Prior to the American Revolution, Wellfleet had been a major whaling port, but its importance declined after the British blockaded Cape Cod ports during the war. Some local men died on prison ships, and other families moved away. By 1835, the town had begun to recover, and Wellfleet’s Commercial Wharf was built. Local vessels shifted their focus in the mid-nineteenth century from whales to mackerel fishing, and related onshore businesses began to flourish. After the railroad arrived in 1870, the harbor’s oysters took precedence, and they were shipped throughout New England. Thought to be named for the Wellfleet oyster beds near the River Crotch in Essex England, Wellfleet Harbor is a lovely sheltered harbor
In 1822, a lighthouse was built on Billingsgate Island to guide vessels into Wellfleet Harbor, but some felt another beacon was needed on Mayo’s Beach at the head of Wellfleet Bay, a few miles to the north, to direct mariners to the wharf. Congress appropriated $1,000 in 1837 and another $2,000 the following year for construction of Mayo’s Beach Lighthouse, but when Lieutenant Edward Carpender visited the area while the lighthouse was under construction, he saw little need for the light and tried to have the work stopped. “Some venerable old fishermen and pilots belonging to the place, whom I also consulted, declared their opinion openly and publicly against the light,” Carpender noted, “and elsewhere on the cape, when this light was mentioned, it raised a smile.” Carpender recommended that if the government completed the light, it should operate as a tide-light with a single lamp exhibited from one hour before high tide to one hour after to guide vessels over the flats.
Carpender’s recommendation was ignored, and instead, ten oil lamps backed by reflectors were employed in an octagonal lantern room. Joseph Holbrook provided the following description of conditions at the lighthouse in 1842:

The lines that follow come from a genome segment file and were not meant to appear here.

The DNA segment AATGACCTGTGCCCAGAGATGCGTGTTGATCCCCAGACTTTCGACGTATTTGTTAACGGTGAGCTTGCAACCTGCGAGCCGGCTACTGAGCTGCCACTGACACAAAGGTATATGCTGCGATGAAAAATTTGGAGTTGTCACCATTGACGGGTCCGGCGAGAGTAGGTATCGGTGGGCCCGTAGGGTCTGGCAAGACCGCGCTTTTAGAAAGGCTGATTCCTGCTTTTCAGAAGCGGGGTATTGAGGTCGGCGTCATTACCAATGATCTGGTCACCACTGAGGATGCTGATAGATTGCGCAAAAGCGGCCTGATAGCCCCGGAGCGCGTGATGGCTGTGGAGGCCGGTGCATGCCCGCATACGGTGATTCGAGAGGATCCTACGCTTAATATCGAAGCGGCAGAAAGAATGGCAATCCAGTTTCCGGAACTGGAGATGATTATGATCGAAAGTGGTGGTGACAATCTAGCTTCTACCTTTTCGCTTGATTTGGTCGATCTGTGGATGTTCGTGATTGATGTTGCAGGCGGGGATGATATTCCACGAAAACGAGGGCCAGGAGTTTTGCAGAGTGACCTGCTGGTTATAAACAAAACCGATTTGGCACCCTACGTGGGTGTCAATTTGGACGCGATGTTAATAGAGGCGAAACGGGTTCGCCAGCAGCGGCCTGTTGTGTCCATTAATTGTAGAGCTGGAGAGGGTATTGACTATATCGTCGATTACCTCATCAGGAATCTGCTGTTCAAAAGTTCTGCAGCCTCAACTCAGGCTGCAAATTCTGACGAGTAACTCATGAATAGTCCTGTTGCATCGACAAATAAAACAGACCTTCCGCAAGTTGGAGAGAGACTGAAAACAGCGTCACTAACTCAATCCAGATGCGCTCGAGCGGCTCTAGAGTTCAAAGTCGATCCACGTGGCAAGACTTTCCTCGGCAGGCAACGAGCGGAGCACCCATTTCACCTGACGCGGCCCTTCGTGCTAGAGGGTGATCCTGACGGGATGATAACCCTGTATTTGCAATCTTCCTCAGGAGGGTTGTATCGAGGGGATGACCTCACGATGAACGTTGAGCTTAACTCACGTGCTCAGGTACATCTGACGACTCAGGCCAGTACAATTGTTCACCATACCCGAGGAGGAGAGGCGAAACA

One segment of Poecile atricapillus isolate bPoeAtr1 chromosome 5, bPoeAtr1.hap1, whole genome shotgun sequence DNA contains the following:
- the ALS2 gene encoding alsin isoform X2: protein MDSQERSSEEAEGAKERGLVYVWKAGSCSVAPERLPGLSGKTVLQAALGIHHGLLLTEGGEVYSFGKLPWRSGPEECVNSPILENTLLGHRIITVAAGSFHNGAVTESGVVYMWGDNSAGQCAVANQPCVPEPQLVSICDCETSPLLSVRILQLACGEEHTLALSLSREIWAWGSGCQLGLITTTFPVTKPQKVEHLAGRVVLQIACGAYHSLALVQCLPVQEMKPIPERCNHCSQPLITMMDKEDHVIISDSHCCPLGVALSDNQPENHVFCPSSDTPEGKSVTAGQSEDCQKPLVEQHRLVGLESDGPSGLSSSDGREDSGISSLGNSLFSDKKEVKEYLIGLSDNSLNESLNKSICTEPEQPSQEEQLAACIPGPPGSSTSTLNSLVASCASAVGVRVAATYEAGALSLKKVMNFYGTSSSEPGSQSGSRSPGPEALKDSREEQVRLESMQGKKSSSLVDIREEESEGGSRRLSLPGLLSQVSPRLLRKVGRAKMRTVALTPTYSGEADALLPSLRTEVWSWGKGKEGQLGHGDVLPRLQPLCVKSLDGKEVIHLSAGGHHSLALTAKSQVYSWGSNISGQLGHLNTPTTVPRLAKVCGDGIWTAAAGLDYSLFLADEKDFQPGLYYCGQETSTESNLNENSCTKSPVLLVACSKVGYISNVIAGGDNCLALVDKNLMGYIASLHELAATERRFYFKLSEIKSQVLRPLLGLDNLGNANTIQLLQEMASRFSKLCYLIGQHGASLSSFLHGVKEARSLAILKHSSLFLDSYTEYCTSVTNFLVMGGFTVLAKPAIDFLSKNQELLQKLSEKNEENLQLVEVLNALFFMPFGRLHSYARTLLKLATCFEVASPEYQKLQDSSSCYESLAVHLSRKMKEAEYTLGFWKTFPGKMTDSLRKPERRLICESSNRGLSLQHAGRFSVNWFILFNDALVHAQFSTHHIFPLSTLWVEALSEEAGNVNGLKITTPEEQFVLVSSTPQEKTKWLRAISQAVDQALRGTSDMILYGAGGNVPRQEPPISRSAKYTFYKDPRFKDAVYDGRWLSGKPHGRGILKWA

I was appointed keeper of this light on its first being established, in the year 1838, upon a salary of $350. The lighthouse is a brick building of four rooms, with the lantern erected upon the ridge or roof thereof, which is of wood. The walls of the house are set two feet below the natural surface of the beach, without any other foundation. In consequence of this, the cellar was flooded with water continually; in fact, the tide ebbed and flowed regularly in the cellar. The oil butts were placed in the cellar; and during a very high tide, in attempting to move them and save the oil, I received a serious injury by the falling of one of these butts (containing 93 gallons) upon me. The very wretched manner in which the house was built renders it almost uninhabitable; the walls always and the roof continually leaky. In consequence of this, and being compelled to use the water caught from the roof, which constitutes my only resource, two of my children have died, as I solemnly protest, entirely on account of the unhealthy condition of the house, and form using the stagnant water of the cistern. When it blows hard, the lantern on the roof rattles and shakes so as to require my constant attendance to keep the light from being shaken out, breaking the tube glasses and spilling the oil. The whole weight of the lantern and its rise above the roof cause numerous leaks therein, by the manner in which it is shaken by the wind. Last summer an oil vault was built in the cellar, under the direction of James Baldwin, Esq., engineer, where the oil is now perfectly secured. There were originally nine lamps in this lantern, but three of them were removed some time since, and six are now used. The reflectors and lamps are both bad, and yield but a poor light. I consider this light-house to have been erected in a very shameful manner, and such as not honest man would have done. There are 103 vessels belonging to the port of Wellfleet, averaging 50 tons each, and they are mostly engaged in bounty fishing. This is a tide harbor, and in very severe winter is frozen. There have been three wrecks here since I took charge of this light – one of them the brig Diligence, of 270 tons.